The execution of a European directive to empower the Competition Authority has gotten stuck behind business interests and lack of political will, head of the watchdog Evelin Pärn-Lee said, adding that Estonia's small market needs effective competition supervision.
The ECN+ directive, passed by the European Commission in 2019, should have been harmonized with local legislation two years ago. The Ministry of Justice hopes to take a corresponding bill to parliament this fall.
The law, long in the making, has passed through several rounds of feedback where it has taken flak from businesses and legal experts. For example, Chancellor of Justice Ülle Madise found that the law would infringe both on confidentiality messages and privilege against self-incrimination. Madise said in May that she is willing to turn to the Supreme Court to check the constitutionality of the law should it be passed. The bill has also been criticized by entrepreneurs who fear, among other things, being ordered to pay colossal fines that the directive allows.
Evelin Pärn-Lee, director of the Estonian Competition Authority, could not say why Estonia has refrained from adopting the directive. "It is difficult to say as the bill has been ready for several years. I suppose we've lacked political will," Pärn-Lee told ERR.
Member States were supposed to enforce the directive by February 4, 2021 at the latest. Therefore, Estonia is two years too late here, the watchdog's director said. Estonia is the only EU country that has not adopted the directive in any way or sent it to the parliament.
Denmark was among the last Member States to adopt the directive. "Denmark, where competition rules violations used to constitute criminal offenses, also altered its recent system and switched to civil punishments upon adopting the directive. Changing procedural rules is also in order in Estonia if the directive is to be adopted properly," Pärn-Lee said.
The head of the Competition Authority added that she recently got the chance to ask the executives of the Danish competition watchdog whether the private sector fought the directive as fiercely there as it did in Estonia. "The Danes said no, because everyone understands in the end that an above-board entrepreneur has no reason to be afraid of being asked factual questions or to produce proof. I have publicly explained that entrepreneurs cannot be required to incriminate themselves, which protection starts at the Constitution, while they can be required to produce documents and answer factual questions. The constitutional right to not give testimony and agencies' right to demand to see a company's documentation is too often mixed up in Estonia," Pärn-Lee said.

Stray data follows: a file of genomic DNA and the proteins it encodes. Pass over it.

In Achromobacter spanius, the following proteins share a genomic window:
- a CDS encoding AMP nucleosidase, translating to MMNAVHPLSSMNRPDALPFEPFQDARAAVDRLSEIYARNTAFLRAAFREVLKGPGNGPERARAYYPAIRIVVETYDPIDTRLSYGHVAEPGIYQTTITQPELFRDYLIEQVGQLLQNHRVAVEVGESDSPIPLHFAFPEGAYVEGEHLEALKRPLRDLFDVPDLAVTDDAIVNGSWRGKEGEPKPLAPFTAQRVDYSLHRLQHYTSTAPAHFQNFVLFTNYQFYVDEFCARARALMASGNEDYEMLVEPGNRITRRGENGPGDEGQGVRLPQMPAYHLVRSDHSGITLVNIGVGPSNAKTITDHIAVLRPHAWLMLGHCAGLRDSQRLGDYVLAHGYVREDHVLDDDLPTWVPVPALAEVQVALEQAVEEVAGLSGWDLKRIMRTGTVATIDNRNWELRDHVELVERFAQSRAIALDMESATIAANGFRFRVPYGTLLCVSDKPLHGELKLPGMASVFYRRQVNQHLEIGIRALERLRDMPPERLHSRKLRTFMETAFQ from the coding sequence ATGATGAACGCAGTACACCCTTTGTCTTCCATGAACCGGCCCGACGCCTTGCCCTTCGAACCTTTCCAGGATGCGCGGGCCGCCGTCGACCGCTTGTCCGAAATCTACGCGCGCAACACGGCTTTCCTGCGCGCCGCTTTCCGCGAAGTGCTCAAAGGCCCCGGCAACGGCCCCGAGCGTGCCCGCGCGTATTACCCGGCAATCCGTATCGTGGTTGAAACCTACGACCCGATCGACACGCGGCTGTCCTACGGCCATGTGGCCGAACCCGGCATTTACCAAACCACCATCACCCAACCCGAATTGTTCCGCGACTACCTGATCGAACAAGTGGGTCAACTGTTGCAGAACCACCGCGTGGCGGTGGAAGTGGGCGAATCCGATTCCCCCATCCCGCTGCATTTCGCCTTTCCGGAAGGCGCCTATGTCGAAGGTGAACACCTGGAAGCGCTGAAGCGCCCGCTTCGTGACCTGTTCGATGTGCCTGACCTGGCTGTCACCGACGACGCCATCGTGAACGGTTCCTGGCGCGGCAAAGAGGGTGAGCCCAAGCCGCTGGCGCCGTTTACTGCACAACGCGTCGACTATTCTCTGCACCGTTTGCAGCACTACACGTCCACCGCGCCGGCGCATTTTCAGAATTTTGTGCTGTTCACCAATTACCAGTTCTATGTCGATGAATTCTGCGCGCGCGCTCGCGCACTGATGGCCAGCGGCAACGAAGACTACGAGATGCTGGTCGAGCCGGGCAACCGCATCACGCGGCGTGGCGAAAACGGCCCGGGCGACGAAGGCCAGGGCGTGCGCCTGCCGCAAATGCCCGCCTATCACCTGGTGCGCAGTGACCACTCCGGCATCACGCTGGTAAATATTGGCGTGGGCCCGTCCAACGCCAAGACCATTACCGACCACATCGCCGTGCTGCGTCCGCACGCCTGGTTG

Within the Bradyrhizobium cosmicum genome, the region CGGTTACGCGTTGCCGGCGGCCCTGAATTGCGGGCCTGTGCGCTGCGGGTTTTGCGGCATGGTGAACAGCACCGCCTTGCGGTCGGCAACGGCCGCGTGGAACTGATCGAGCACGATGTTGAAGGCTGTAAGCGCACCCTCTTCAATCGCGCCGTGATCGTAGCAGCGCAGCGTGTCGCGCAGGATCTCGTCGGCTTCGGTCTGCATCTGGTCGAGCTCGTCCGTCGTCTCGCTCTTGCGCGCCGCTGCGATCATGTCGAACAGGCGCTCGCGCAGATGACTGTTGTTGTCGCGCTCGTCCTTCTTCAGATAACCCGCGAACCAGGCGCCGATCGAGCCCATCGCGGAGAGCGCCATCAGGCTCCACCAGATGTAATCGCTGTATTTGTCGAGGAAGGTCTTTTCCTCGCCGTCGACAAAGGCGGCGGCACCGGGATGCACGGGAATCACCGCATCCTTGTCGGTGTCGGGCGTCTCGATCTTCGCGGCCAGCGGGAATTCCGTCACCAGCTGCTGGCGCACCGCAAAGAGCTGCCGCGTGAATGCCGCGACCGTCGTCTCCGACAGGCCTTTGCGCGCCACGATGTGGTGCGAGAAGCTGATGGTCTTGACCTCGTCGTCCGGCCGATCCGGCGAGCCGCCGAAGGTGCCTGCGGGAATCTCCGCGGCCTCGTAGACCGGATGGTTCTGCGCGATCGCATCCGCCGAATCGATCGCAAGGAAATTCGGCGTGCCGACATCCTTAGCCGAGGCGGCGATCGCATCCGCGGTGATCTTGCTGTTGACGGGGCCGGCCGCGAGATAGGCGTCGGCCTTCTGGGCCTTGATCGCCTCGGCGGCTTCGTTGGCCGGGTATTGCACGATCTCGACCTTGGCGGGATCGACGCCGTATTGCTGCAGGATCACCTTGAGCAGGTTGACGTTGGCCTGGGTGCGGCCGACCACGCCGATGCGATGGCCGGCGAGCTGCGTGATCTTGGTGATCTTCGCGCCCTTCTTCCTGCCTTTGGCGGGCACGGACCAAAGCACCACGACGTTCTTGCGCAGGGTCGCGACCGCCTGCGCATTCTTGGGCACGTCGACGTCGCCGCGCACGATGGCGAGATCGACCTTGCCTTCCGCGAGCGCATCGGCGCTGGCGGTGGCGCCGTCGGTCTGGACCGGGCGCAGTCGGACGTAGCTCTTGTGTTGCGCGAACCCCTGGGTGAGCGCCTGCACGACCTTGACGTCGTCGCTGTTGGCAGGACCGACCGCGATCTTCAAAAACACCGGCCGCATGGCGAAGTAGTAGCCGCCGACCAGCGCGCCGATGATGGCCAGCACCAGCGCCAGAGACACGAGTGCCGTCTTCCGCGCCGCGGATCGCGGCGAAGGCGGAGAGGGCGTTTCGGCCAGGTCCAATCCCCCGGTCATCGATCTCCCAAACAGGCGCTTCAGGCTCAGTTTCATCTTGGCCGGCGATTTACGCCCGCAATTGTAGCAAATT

Watchdog: Small market needs greater supervision
She said that she does not understand the pushback against amendments. "But it is possible business interests and one-sided lobbying have had a hand in it. Businesses are not really against honest competition. Yet, the voice of those entrepreneurs who want honest competition is not often heard, Pärn-Lee said, adding that Estonia has markets the participants of which are interested in keeping the watchdog from becoming strong are at least no stronger than its peers in the region.
There are several markets in Estonia where competition is insufficient or simply nonexistent, Pärn-Lee said. "And if we do not want to see insensibly high consumer prices, if we want open markets and competition, the Competition Authority needs to be given the necessary tools and procedural powers."
Pärn-Lee said that even if the Competition Authority suspects a cartel, the investigation still moves to the prosecution today. "They have good people who know competition law but they're not experts. I would once more give the example of Denmark where they perceived qualitative change after moving all proceedings to the competition watchdog. I hope to see the same efficiency in Estonia."
"And if the problem is that the Competition Authority will be given extensive powers to order fines, some countries require courts to sign off on fine proposals first. That is how it is in Finland, for example," she said.
Ministry to adjust the bill
Because the government has listed streamlining competition investigations as one of its priorities, it wants to adopt the EU competition directive post haste, said Heddi Lutterus, Ministry of Justice undersecretary for legal policy.
Lutterus suggested that the reason for the bill's slow progress is the fact that competition supervision proceedings constitute a novel solution in the Estonian legal system. "When working on the bill, we wanted to engage interest groups on a broad base, which we did early last year. Based on the thorough feedback we received, we have complemented the bill this year," she said.
The Justice Ministry sought another round of feedback last month.
"Ministries, business organizations, the justice chancellor, bar association and other interest groups have been sending us their feedback. We are currently processing recent feedback and staying in touch with the sides to try and solve concerns."
Lutterus said that businesses and lawyers are most concerned about the privilege against self-incrimination. "We will be revising this part of the bill, and it is possible further adjustments are needed there," the undersecretary said.
Editor: Marcus Turovski